Donna S. Wang, Ph.D.
Derek Tice-Brown, Ph.D.
Journal of Social Work Values and Ethics • Volume 18(1), Copyright 2021 by ASWB
This text may be freely shared among individuals, but it may not be republished in any medium without express written consent from the authors and advance notification of ASWB.
Contemplative practices such as yoga may have positive mental health outcomes on adolescents. This article reports on a qualitative study that examined how a mindful movement program based on yoga philosophy helped to affect cognitive processes that are compatible to social work values. Three focus groups and one individual interview were conducted for a total of 24 participants. Participants spoke of themes that indicated progress towards understanding the dignity and worth of people, the importance of human relationships, and the need for social justice. These social work values are then aligned with yoga philosophy.
Key words: contemplative practices, social work values and ethics, social justice, mindfulness, yoga
Contemplative practices are interventions that are increasingly more incorporated into social work practice for mental health and emotional, social, intellectual, and spiritual wellness. These practices are consistent with the social work values of self-determination and self-fulfillment, social and societal well-being, and social justice (Sherman & Siporin, 2008). Social workers use these practices to nurture introspection in their clients and themselves, and include activities such as mindfulness, meditation, storytelling, journaling, tai chi, and yoga (Wang, Perlman, & Temme, 2019). Evidence for such practices in social work dates as far back as 1997, when 15.4% of professional social workers surveyed reported that they use bodywork, such as yoga or tai chi, in practice, and 59.4% believed it to be appropriate (Jayarantre, Croxton, & Mattison, 1997).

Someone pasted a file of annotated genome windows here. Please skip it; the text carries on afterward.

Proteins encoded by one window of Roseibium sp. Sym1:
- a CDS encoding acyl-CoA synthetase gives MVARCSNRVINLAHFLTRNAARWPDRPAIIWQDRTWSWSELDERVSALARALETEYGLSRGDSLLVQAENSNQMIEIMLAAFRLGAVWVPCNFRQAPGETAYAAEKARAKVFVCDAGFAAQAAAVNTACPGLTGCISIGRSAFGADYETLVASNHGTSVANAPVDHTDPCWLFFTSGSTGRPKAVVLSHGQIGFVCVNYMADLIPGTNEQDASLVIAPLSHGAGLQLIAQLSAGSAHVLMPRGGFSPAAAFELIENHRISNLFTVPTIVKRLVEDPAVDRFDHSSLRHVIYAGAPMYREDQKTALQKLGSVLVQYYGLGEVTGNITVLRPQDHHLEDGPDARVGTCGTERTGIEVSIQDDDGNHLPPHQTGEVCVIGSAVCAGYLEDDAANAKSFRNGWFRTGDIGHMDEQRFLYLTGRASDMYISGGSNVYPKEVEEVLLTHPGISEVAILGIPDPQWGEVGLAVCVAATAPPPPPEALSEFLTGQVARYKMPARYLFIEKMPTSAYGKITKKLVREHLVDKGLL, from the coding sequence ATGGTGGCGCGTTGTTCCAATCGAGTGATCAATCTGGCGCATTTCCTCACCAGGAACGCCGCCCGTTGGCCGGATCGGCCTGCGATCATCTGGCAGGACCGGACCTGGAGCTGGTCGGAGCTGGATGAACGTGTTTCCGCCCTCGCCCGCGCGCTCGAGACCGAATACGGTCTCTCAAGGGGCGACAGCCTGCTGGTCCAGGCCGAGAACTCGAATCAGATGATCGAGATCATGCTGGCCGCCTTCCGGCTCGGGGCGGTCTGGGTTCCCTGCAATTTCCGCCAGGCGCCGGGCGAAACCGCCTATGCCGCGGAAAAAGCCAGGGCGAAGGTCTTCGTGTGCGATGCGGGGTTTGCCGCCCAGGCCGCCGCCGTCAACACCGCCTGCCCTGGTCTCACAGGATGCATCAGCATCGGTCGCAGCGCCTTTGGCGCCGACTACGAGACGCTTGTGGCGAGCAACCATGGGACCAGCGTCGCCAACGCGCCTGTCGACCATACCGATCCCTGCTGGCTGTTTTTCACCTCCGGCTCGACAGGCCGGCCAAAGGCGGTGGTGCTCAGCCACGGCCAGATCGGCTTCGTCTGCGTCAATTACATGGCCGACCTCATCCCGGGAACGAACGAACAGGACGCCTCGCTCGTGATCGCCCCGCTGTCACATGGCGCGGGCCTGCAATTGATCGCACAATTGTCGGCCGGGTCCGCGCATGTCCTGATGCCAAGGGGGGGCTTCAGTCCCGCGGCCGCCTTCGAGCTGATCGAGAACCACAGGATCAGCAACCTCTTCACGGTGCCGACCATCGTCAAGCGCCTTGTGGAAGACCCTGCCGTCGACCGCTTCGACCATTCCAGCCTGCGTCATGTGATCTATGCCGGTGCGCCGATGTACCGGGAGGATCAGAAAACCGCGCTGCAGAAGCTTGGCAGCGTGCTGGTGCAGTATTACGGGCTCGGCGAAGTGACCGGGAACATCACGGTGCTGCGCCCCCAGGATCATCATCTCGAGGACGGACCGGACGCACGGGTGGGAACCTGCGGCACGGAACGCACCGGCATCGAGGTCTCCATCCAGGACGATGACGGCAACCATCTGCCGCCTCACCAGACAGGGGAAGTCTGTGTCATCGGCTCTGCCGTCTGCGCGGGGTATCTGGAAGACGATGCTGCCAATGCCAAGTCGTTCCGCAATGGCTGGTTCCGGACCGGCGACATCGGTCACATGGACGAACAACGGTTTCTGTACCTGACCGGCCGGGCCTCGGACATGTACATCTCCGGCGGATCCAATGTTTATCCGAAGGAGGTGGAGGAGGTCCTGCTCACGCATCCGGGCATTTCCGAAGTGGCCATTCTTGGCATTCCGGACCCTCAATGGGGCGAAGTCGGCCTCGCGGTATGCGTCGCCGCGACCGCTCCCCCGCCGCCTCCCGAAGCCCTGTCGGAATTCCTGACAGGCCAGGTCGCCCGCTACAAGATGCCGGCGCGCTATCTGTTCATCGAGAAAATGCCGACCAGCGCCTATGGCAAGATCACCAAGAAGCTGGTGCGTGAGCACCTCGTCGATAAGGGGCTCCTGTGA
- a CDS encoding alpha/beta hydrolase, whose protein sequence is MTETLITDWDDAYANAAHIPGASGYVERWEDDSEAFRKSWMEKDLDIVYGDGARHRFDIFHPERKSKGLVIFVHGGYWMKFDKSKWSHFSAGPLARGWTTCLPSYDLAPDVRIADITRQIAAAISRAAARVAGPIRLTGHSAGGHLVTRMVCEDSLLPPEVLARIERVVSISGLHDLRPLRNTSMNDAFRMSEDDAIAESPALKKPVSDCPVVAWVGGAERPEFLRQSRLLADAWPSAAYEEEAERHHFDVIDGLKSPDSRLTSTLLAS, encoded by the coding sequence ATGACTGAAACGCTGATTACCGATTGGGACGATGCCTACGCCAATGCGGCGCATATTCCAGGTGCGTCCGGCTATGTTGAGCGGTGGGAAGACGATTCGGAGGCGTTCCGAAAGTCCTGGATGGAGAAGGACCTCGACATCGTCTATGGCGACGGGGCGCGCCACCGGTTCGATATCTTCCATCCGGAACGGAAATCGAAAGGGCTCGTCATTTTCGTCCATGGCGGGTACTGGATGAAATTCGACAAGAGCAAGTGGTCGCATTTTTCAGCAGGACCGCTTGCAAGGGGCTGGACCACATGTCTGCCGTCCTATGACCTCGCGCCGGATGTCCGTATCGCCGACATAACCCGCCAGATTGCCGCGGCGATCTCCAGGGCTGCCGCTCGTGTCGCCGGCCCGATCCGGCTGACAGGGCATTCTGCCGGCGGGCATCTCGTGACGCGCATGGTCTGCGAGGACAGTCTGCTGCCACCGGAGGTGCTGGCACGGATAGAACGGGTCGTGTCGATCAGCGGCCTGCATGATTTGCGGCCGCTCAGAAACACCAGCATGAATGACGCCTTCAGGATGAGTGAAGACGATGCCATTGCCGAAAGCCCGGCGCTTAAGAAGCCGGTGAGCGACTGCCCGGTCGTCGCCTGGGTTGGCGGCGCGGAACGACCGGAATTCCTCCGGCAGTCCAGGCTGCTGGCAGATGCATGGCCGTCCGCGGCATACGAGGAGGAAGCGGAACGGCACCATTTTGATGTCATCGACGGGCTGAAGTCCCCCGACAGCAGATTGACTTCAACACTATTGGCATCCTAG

A commonality of contemplative traditions is the unification of body and mind (Sherman & Siporin, 2008), which yoga is. Yoga is a form of mind-body medicine that provides a comprehensive system of self-development and transformation (Krucoff, 2013). Yoga, loosely translated from the Sanskrit yuj, means union. Yoga, although often seen as a primarily physical practice, also contains other elements of contemplative practices, such as mindfulness, meditation, and breathwork. The complex system is composed of eight limbs (Iyengar, 1966): yama (ethical principles), niyama (individuals’ rules of conduct), asana (physical postures), pranayama (breath control), pratyahara (control of the senses), dharana (concentration), dhyana (meditation) and samadhi (oneness). Many dimensions of yoga cultivate inner skills, such as self-inquiry and self-efficacy (Wang et al., 2019). However, just the physical practice has the same potential. For example, postures that are forward bending cultivate introspection, balance poses develop concentration, inversions energize the body (which may help alleviate depression), and meditation and relaxation help to combat anxiety.
Empirical support has documented the efficacy of contemplative practices, such as yoga, for emotional, social, intellectual, and spiritual wellness for recipients of social work services, including teens (Auty, Cope, & Liebling, 2017; Gockel, & Deng, 2019; Thomas, 2017). Past qualitative and quantitative studies suggest that yoga has benefited urban high school students (Felver, Butzer, Olson, Smith, & Khalsa, 2015; Ferreira-Vorkapic, Feitoza, Marchioro, Simões, Kozasa, & Telles, 2015; Frank, Kohler, Peal, & Bose, 2017; Noggle, Steiner, Minami, & Khalsa, 2012; Ramadoss, & Bose, 2010; Wang, & Higgins, 2016). One qualitative study among high schoolers found improved self-image and optimism, increased social cohesion with family and peers, and reductions in both stress levels and interest in the use of drugs and alcohol (Conboy, Noggle, Frey, et al., 2013). In another qualitative study, Wang and Hagins (2016) found that high school students participating in a yoga-based program reported increased self-regulation, mindfulness, self-esteem, physical conditioning, academic performance, and stress reduction. Frank, Bose and Schrobenhauser-Clonan (2014) found significant reductions in revenge motivation and reported hostility for at-risk youth participating in a yoga-based program. In another study conducted by Frank, et al. (2017), significant increases in student emotional regulation, positive thinking, and cognitive restructuring in response to stress were found in inner-city youths participating in a yoga-based program.